Naboho strongly believes that farmers must be allowed to choose what they want to grow, and they must be united in demanding that right.
“We have to give freedom for everybody to choose what benefits us,” he said. “The farmer that needs the new technology in farming, they will adopt it. Those who also want to work on the conventional one, then leave them to it. Everybody has a choice. So I beg my leaders, policy makers, the scientists, everybody, the consumers and the society people — they have to allow farmers to make their choice.”
Naboho remains bewildered that some continue to oppose technological advances in agriculture while embracing it in other sectors.
“Technology is everywhere,” he said. “You want to talk to somebody, you need a phone. You want to know what is going around the world, you go to Internet. When you are sick, they send you to hospital and you are using medicine. Sometimes I don’t understand people. They want something, and they want also the contrary. It can’t work like that.”
Although the cultivation of Bt cotton has been halted due to concerns about fiber length, Naboho said he appreciates that his government is continuing to conduct research on GM crops, including pod borer-resistant cowpea, which has been approved in Nigeria.
“So, it’s not only Bt cotton that we need. We need other crops, like maize,” he said. “We heard about TELA (a drought-tolerant, pest-resistant variety of GM maize now under cultivation in South Africa) and it may be helpful for us farmers in Burkina Faso. We also heard about Golden Rice. If [the government] can allow other things to get into our country for farmers, it’s good. We need to feed ourselves and to take care of our animals.”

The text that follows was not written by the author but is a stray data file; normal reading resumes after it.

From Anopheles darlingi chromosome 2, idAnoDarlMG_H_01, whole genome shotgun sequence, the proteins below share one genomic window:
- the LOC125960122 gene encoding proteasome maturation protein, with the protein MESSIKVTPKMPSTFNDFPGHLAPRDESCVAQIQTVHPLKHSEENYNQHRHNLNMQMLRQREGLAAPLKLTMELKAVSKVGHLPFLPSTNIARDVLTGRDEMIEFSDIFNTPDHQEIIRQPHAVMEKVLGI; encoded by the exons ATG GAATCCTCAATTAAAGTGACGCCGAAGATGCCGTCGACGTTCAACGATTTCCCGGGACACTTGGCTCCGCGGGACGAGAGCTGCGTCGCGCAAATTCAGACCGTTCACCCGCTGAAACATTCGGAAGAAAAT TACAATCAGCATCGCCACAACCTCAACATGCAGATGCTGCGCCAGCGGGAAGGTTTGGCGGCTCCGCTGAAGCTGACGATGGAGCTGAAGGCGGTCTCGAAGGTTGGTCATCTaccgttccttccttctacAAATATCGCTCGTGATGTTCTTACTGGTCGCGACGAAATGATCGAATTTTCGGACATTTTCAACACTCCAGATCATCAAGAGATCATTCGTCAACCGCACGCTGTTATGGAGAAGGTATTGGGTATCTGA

Naboho believes as well in the importance of tending to the spiritual side of life. He is the pastor of the Good News World Mission —or Bonne Nouvelle as it’s known in French, the official language of Burkina Faso — a church he started in the village of Popioho, in the western part of the country.
He has farmland there, as well as in his home village of Koéna, and is a devoted family man. “I’m married to a beautiful woman, Nyagali, and God has blessed us with three kids (two boys and one girl) called Nehemiah, Blessing and God’sgrace,” he said.
As further indication of his dedication to improving the lot of farmers, Naboho left his home, family and church for three months to attend the Alliance for Science Global Leadership Fellows Program at Cornell University in Ithaca, NY, this past fall.
“When I was selected for this program, all night I cannot sleep because it was like a dream for me,” he recalled. “I saw this opportunity that will help me and my fellow farmers in my country and other countries. Because today, you cannot move forward in a business or work if you don’t have any knowledge on it. Through the Alliance for Science Global Leadership Fellows, I got more understanding. And at the end, I believe that we can help others in our various countries.”